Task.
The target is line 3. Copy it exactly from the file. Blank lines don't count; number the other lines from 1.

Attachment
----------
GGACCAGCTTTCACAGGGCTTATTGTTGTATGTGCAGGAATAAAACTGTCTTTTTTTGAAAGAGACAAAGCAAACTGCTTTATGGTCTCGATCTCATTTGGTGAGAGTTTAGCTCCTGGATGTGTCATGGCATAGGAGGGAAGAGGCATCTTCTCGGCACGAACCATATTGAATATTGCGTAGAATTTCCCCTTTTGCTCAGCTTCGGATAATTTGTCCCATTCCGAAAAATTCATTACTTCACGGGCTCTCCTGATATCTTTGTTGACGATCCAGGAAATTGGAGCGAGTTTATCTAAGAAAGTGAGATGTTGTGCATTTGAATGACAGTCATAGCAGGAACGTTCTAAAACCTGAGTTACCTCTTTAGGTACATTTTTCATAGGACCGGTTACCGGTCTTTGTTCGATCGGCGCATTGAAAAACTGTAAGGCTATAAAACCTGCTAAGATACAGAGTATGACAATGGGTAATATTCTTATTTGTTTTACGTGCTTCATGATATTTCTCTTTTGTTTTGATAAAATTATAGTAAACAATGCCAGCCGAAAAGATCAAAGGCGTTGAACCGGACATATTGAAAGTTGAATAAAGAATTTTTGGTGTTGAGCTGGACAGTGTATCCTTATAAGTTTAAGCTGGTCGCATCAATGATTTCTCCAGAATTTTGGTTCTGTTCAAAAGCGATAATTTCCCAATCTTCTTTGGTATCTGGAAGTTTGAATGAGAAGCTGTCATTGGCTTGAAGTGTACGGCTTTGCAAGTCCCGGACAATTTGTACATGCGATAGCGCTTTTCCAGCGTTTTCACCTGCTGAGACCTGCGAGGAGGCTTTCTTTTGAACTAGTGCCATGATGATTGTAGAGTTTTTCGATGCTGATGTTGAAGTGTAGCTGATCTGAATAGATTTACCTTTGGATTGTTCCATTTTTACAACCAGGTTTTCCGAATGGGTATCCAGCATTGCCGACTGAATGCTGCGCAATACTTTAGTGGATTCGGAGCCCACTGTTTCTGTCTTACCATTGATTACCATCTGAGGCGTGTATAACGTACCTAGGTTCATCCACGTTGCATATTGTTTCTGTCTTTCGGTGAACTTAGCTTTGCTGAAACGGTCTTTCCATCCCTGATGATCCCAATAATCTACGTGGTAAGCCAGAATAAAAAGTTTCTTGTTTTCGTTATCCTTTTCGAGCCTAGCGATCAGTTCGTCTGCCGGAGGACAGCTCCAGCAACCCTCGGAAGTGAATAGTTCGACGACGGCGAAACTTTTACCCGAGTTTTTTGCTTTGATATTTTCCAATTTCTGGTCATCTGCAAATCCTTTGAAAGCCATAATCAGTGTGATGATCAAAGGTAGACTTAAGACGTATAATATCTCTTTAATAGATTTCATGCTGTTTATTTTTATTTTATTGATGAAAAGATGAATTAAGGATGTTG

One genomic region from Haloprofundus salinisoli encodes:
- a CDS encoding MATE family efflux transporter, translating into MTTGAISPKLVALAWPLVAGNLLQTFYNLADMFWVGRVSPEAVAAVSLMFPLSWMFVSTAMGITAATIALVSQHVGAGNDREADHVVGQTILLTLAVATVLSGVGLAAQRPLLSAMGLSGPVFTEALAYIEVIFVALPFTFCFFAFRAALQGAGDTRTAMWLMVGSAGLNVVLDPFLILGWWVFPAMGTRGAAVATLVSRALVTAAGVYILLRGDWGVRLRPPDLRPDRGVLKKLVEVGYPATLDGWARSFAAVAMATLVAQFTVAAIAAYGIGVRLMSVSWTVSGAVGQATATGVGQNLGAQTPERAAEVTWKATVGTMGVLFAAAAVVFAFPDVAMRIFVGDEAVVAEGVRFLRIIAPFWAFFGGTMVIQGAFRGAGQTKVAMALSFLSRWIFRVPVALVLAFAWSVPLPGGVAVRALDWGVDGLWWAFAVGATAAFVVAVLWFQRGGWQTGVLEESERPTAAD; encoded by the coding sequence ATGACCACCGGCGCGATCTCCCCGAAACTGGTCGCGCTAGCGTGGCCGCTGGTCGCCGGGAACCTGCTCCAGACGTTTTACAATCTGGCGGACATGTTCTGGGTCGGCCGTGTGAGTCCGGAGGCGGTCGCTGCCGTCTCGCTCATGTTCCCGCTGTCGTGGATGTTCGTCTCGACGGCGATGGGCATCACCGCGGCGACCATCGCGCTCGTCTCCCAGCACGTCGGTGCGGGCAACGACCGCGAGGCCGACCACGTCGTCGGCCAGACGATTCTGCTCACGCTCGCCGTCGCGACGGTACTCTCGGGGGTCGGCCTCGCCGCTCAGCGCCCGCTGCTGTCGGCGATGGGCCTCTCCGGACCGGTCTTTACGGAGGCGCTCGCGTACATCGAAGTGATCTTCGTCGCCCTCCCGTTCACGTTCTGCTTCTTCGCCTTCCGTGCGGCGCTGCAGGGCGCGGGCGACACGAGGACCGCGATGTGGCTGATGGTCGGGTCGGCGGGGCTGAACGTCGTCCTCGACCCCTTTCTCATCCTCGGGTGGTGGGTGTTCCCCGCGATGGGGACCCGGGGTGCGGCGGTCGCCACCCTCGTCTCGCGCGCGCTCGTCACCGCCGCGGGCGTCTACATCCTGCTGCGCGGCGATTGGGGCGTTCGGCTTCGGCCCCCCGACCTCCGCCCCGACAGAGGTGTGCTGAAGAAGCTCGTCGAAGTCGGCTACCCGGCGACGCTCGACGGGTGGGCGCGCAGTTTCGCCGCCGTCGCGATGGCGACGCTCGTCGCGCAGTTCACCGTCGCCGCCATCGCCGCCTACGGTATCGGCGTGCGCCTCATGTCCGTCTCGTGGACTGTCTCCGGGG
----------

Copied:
- a CDS encoding MATE family efflux transporter, translating into MTTGAISPKLVALAWPLVAGNLLQTFYNLADMFWVGRVSPEAVAAVSLMFPLSWMFVSTAMGITAATIALVSQHVGAGNDREADHVVGQTILLTLAVATVLSGVGLAAQRPLLSAMGLSGPVFTEALAYIEVIFVALPFTFCFFAFRAALQGAGDTRTAMWLMVGSAGLNVVLDPFLILGWWVFPAMGTRGAAVATLVSRALVTAAGVYILLRGDWGVRLRPPDLRPDRGVLKKLVEVGYPATLDGWARSFAAVAMATLVAQFTVAAIAAYGIGVRLMSVSWTVSGAVGQATATGVGQNLGAQTPERAAEVTWKATVGTMGVLFAAAAVVFAFPDVAMRIFVGDEAVVAEGVRFLRIIAPFWAFFGGTMVIQGAFRGAGQTKVAMALSFLSRWIFRVPVALVLAFAWSVPLPGGVAVRALDWGVDGLWWAFAVGATAAFVVAVLWFQRGGWQTGVLEESERPTAAD; encoded by the coding sequence ATGACCACCGGCGCGATCTCCCCGAAACTGGTCGCGCTAGCGTGGCCGCTGGTCGCCGGGAACCTGCTCCAGACGTTTTACAATCTGGCGGACATGTTCTGGGTCGGCCGTGTGAGTCCGGAGGCGGTCGCTGCCGTCTCGCTCATGTTCCCGCTGTCGTGGATGTTCGTCTCGACGGCGATGGGCATCACCGCGGCGACCATCGCGCTCGTCTCCCAGCACGTCGGTGCGGGCAACGACCGCGAGGCCGACCACGTCGTCGGCCAGACGATTCTGCTCACGCTCGCCGTCGCGACGGTACTCTCGGGGGTCGGCCTCGCCGCTCAGCGCCCGCTGCTGTCGGCGATGGGCCTCTCCGGACCGGTCTTTACGGAGGCGCTCGCGTACATCGAAGTGATCTTCGTCGCCCTCCCGTTCACGTTCTGCTTCTTCGCCTTCCGTGCGGCGCTGCAGGGCGCGGGCGACACGAGGACCGCGATGTGGCTGATGGTCGGGTCGGCGGGGCTGAACGTCGTCCTCGACCCCTTTCTCATCCTCGGGTGGTGGGTGTTCCCCGCGATGGGGACCCGGGGTGCGGCGGTCGCCACCCTCGTCTCGCGCGCGCTCGTCACCGCCGCGGGCGTCTACATCCTGCTGCGCGGCGATTGGGGCGTTCGGCTTCGGCCCCCCGACCTCCGCCCCGACAGAGGTGTGCTGAAGAAGCTCGTCGAAGTCGGCTACCCGGCGACGCTCGACGGGTGGGCGCGCAGTTTCGCCGCCGTCGCGATGGCGACGCTCGTCGCGCAGTTCACCGTCGCCGCCATCGCCGCCTACGGTATCGGCGTGCGCCTCATGTCCGTCTCGTGGACTGTCTCCGGGG